The unemployment rate for women remained stable at 5.3% in January. The rate for men decreased to 5.0% in January from 5.4% in December.
For individuals aged 15 to 24, the unemployment rate fell to 10.6% in January from 11.0% in December. The unemployment rate for individuals aged 25 to 54 decreased to 4.3% in January from 4.4% in December. The unemployment rate for those aged 55 and older decreased to 4.2%, down from 4.3% in December.
In Ontario, the unemployment rate among population groups designated as visible minorities was estimated at 6.4% in January compared to a 4.3% rate for those who are not visible minorities and did not identify as Indigenous (data are three-month moving averages for the population aged 15 years and over and are not adjusted for seasonality).
The unemployment rate for Ontario’s Indigenous population was estimated at 6.6% in January compared to a 5.0% rate for the non-Indigenous population. The Indigenous population includes First Nations people living off reserve (5.4%) and individuals who identify as Métis (7.7%) (data are three-month moving averages for the population aged 15 years and over and are not adjusted for seasonality).
Unemployment rate by urban centre
In January, the average unemployment rate increased from December in five of the sixteen Ontario Census Metropolitan Areas (CMAs). The largest increases were seen in Peterborough (2.4% in December to 3.4% in January), Belleville (5.3% to 6.1%) and Hamilton (4.7% to 5.2%).
Eleven CMAs had average unemployment rates that decreased from December to January, led by Windsor (7.9% in December to 6.2% in January) and followed by St. Catharines-Niagara (4.8% to 4.3%) and Oshawa (4.7% to 4.3%).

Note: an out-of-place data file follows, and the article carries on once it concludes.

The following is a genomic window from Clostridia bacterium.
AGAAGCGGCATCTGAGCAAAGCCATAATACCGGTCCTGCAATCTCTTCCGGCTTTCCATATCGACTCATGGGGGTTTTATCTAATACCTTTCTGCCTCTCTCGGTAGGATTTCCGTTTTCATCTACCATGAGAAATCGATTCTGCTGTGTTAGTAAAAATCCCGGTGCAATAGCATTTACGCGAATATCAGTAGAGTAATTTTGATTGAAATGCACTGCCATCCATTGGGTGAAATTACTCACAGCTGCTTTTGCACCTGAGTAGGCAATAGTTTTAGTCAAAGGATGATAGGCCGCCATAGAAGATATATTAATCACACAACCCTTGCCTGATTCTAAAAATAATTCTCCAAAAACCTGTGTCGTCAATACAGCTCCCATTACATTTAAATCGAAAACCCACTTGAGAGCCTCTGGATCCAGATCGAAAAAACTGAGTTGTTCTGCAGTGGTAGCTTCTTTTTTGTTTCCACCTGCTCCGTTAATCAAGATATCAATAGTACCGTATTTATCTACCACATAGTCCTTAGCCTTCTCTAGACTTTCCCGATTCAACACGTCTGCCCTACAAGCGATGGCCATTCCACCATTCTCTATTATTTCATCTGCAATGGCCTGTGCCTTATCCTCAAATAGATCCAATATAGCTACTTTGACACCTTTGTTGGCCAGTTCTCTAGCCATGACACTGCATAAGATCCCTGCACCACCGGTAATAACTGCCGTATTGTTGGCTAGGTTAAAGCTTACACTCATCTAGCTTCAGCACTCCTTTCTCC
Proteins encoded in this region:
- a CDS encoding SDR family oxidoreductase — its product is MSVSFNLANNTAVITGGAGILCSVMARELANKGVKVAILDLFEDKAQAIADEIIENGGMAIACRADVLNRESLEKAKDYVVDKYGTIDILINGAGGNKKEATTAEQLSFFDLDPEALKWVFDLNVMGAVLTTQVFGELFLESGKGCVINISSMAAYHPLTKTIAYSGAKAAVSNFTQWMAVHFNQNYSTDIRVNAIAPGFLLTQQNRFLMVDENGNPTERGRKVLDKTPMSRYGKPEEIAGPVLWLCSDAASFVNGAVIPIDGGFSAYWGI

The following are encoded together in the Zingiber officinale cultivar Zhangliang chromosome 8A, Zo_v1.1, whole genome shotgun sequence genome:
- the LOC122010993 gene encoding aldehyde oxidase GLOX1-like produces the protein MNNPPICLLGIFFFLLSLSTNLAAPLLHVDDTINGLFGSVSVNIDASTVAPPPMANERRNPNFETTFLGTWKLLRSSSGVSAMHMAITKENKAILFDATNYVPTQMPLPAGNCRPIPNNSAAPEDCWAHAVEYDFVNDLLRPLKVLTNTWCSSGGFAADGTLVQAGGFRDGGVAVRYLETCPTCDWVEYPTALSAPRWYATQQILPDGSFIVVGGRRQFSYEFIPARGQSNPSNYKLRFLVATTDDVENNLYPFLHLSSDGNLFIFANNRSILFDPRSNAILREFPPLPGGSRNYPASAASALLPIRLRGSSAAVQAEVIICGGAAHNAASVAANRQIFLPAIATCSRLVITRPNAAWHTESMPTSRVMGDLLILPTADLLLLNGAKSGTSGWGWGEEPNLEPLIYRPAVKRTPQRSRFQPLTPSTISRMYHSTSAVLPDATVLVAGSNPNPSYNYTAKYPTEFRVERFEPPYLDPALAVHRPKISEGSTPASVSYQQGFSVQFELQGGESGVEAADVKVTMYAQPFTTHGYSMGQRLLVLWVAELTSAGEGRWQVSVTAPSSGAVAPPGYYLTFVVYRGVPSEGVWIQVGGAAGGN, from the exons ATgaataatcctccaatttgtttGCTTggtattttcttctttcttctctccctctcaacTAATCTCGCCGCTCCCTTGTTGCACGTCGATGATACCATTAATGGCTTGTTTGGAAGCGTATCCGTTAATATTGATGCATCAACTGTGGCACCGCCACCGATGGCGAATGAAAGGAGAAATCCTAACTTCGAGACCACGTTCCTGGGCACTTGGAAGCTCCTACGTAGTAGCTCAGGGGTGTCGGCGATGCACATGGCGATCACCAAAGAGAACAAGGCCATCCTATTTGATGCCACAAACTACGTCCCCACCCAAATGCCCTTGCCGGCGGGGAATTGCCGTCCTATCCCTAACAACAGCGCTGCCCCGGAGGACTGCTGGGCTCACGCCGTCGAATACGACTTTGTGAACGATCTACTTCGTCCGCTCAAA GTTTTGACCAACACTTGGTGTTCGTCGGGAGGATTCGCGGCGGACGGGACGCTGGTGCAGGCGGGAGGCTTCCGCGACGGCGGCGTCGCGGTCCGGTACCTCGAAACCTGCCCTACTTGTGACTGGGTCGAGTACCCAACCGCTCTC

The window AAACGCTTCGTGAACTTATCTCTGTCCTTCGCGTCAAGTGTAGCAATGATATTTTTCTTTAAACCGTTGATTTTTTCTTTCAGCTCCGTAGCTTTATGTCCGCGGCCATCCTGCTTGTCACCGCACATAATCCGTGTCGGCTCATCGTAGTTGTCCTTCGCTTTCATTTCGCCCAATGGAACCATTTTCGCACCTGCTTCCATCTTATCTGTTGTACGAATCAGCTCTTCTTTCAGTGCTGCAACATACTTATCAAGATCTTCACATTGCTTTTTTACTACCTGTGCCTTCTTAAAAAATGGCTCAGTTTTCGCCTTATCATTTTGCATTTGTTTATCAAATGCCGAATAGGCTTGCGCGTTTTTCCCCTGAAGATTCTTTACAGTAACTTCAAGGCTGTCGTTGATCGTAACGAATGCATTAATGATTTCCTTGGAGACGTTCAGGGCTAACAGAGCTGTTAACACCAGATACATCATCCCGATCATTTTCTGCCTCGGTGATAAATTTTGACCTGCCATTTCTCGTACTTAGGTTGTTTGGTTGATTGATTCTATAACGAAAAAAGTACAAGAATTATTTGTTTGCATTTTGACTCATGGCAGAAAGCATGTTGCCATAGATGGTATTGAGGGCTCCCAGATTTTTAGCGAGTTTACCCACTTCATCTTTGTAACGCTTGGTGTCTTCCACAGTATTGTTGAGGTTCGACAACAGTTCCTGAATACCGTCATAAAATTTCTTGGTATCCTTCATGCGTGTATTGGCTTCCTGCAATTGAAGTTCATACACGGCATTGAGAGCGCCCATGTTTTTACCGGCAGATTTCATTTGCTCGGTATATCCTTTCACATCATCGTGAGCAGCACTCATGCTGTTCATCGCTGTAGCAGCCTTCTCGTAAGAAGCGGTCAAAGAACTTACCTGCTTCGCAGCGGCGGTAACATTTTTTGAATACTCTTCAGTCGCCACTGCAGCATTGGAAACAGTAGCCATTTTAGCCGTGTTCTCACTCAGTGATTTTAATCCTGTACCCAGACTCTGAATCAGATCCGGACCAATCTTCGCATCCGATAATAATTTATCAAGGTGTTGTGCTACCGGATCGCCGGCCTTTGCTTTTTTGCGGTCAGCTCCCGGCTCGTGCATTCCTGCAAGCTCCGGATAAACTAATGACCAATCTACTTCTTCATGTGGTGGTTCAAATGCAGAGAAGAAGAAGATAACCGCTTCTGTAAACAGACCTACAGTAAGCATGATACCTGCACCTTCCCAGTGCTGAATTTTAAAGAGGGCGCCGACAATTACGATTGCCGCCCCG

Chart 6 shows the average unemployment rate for Ontario Census Metropolitan Areas (CMAs) in January 2023.
In January, an estimated 73,800 Ontarians or 17.3% of all unemployed people were unemployed for 27 weeks or longer (long-term unemployed). This compared to 79,800 Ontarians or 18.2% of all unemployed people in December and 116,900 or 19.3% of all unemployed people a year earlier in January 2022. The long-term unemployed share in January was below the average monthly share in 2022 (18.2%).
The average time in unemployment was 17.5 weeks in January, below the average in December (20.3 weeks) and the lowest seen since September 2022 (16.8 weeks). It was also well below the average in January 2022 (21.0 weeks).
Chart 7 shows Ontario’s long-term unemployment (27 weeks or more) as a percentage of total unemployment, January 2005 to January 2023.
Average hourly wages by sex, age and industry
Average hourly wage rates are reported without adjusting for the rate of inflation.
The average hourly wage rate in Ontario for employees was $33.96 in January, above the average rate across Canada ($33.01). Ontario’s average hourly wage rate in January rose by 3.6% on a year-over-year basis (by $1.19 from $32.77 in January 2022), below the 5.1% increase from December. This was the first month since July 2022 where average hourly wage growth was below 5.0% on a year-over-year basis.